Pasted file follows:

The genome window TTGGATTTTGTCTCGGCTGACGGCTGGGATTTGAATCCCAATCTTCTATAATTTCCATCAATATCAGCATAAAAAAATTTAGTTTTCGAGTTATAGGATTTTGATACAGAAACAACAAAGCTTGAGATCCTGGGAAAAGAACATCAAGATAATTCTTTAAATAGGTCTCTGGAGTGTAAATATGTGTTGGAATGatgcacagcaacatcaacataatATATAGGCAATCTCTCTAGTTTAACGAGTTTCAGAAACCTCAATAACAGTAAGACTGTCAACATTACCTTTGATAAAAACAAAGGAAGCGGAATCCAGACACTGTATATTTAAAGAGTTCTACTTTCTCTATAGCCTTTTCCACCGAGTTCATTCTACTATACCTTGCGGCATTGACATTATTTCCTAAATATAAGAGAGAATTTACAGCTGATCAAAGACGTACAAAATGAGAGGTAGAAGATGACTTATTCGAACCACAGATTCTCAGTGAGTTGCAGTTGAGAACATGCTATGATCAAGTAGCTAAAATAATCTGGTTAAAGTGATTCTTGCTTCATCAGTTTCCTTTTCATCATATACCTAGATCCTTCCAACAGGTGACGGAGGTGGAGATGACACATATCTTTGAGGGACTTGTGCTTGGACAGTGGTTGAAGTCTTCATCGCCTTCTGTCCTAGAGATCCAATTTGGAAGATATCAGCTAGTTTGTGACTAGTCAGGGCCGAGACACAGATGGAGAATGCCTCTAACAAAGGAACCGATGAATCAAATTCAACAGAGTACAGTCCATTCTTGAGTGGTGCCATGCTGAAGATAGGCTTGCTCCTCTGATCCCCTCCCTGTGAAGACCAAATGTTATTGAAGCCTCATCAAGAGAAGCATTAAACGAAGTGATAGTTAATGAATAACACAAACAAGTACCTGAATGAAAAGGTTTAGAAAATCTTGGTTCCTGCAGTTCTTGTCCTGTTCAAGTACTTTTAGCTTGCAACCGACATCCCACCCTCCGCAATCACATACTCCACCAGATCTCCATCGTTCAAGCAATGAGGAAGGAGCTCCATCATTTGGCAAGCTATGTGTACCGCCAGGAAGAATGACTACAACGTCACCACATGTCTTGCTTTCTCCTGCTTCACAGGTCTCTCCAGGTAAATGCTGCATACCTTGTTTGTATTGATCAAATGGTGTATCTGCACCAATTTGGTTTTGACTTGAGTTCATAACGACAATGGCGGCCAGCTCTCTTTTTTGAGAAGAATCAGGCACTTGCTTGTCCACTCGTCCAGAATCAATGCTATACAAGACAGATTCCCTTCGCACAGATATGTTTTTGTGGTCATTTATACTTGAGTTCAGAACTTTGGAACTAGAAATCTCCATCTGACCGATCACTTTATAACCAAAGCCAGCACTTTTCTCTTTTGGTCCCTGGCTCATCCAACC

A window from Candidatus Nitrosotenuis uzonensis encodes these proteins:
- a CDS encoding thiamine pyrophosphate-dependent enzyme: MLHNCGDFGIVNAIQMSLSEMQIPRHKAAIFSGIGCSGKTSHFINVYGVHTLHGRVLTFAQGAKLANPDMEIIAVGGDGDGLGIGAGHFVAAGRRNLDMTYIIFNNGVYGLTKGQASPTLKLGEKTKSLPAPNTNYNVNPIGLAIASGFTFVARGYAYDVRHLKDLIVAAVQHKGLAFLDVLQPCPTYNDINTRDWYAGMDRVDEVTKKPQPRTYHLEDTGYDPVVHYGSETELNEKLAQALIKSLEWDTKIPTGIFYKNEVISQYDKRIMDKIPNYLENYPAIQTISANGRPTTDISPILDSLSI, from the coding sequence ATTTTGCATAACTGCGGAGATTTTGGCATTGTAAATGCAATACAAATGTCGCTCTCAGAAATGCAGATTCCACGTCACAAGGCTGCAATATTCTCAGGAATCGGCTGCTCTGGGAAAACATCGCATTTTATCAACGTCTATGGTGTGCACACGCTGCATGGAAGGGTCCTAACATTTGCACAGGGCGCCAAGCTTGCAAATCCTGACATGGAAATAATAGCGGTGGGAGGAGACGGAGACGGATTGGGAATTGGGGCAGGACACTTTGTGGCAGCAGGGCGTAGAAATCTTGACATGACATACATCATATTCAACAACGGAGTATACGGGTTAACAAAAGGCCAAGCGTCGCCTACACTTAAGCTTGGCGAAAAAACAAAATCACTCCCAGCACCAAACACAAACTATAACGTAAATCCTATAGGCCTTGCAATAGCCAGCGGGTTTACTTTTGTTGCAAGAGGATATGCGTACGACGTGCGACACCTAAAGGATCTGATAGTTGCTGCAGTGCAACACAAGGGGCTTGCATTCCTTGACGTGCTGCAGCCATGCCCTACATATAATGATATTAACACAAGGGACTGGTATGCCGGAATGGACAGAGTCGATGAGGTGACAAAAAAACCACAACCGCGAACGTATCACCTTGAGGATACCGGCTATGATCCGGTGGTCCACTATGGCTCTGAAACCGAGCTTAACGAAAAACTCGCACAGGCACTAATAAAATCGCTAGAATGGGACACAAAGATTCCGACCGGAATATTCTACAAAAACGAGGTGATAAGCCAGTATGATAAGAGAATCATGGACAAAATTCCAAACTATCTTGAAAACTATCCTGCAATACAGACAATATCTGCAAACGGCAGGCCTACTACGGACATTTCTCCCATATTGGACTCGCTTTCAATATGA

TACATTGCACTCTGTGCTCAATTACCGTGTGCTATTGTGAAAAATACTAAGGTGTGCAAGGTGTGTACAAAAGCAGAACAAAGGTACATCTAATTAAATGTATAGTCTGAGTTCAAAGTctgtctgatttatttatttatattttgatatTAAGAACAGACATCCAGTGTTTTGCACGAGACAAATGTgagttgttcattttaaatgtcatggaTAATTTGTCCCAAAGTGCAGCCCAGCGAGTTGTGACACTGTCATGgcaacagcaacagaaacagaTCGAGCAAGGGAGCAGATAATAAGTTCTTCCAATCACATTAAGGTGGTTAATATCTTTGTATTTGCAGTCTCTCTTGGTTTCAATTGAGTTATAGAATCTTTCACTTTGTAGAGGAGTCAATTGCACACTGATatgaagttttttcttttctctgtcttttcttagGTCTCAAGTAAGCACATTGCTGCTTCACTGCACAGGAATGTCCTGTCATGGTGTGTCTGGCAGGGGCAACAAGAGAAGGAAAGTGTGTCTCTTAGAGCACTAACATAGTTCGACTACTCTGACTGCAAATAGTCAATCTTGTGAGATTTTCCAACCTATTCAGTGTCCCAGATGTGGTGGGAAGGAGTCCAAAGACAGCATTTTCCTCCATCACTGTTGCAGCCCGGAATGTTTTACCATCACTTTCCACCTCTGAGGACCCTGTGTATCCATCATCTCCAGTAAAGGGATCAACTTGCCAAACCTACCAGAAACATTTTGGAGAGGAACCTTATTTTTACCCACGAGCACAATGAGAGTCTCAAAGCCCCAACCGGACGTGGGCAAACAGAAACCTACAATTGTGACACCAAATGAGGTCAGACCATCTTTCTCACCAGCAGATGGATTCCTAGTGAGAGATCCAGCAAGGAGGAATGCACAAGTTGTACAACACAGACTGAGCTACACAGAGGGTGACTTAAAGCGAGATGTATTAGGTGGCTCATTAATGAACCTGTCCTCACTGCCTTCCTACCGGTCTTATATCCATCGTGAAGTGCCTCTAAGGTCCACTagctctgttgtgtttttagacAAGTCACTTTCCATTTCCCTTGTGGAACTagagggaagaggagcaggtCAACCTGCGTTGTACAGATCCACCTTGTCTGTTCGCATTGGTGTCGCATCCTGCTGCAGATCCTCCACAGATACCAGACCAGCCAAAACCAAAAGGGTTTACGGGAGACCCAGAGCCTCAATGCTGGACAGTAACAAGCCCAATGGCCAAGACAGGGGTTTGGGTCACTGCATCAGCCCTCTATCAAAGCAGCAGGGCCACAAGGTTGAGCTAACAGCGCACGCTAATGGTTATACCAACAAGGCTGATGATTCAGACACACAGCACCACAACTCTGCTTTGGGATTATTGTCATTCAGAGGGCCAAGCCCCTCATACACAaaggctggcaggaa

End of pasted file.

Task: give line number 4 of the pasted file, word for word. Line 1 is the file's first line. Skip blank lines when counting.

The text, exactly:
TACATTGCACTCTGTGCTCAATTACCGTGTGCTATTGTGAAAAATACTAAGGTGTGCAAGGTGTGTACAAAAGCAGAACAAAGGTACATCTAATTAAATGTATAGTCTGAGTTCAAAGTctgtctgatttatttatttatattttgatatTAAGAACAGACATCCAGTGTTTTGCACGAGACAAATGTgagttgttcattttaaatgtcatggaTAATTTGTCCCAAAGTGCAGCCCAGCGAGTTGTGACACTGTCATGgcaacagcaacagaaacagaTCGAGCAAGGGAGCAGATAATAAGTTCTTCCAATCACATTAAGGTGGTTAATATCTTTGTATTTGCAGTCTCTCTTGGTTTCAATTGAGTTATAGAATCTTTCACTTTGTAGAGGAGTCAATTGCACACTGATatgaagttttttcttttctctgtcttttcttagGTCTCAAGTAAGCACATTGCTGCTTCACTGCACAGGAATGTCCTGTCATGGTGTGTCTGGCAGGGGCAACAAGAGAAGGAAAGTGTGTCTCTTAGAGCACTAACATAGTTCGACTACTCTGACTGCAAATAGTCAATCTTGTGAGATTTTCCAACCTATTCAGTGTCCCAGATGTGGTGGGAAGGAGTCCAAAGACAGCATTTTCCTCCATCACTGTTGCAGCCCGGAATGTTTTACCATCACTTTCCACCTCTGAGGACCCTGTGTATCCATCATCTCCAGTAAAGGGATCAACTTGCCAAACCTACCAGAAACATTTTGGAGAGGAACCTTATTTTTACCCACGAGCACAATGAGAGTCTCAAAGCCCCAACCGGACGTGGGCAAACAGAAACCTACAATTGTGACACCAAATGAGGTCAGACCATCTTTCTCACCAGCAGATGGATTCCTAGTGAGAGATCCAGCAAGGAGGAATGCACAAGTTGTACAACACAGACTGAGCTACACAGAGGGTGACTTAAAGCGAGATGTATTAGGTGGCTCATTAATGAACCTGTCCTCACTGCCTTCCTACCGGTCTTATATCCATCGTGAAGTGCCTCTAAGGTCCACTagctctgttgtgtttttagacAAGTCACTTTCCATTTCCCTTGTGGAACTagagggaagaggagcaggtCAACCTGCGTTGTACAGATCCACCTTGTCTGTTCGCATTGGTGTCGCATCCTGCTGCAGATCCTCCACAGATACCAGACCAGCCAAAACCAAAAGGGTTTACGGGAGACCCAGAGCCTCAATGCTGGACAGTAACAAGCCCAATGGCCAAGACAGGGGTTTGGGTCACTGCATCAGCCCTCTATCAAAGCAGCAGGGCCACAAGGTTGAGCTAACAGCGCACGCTAATGGTTATACCAACAAGGCTGATGATTCAGACACACAGCACCACAACTCTGCTTTGGGATTATTGTCATTCAGAGGGCCAAGCCCCTCATACACAaaggctggcaggaa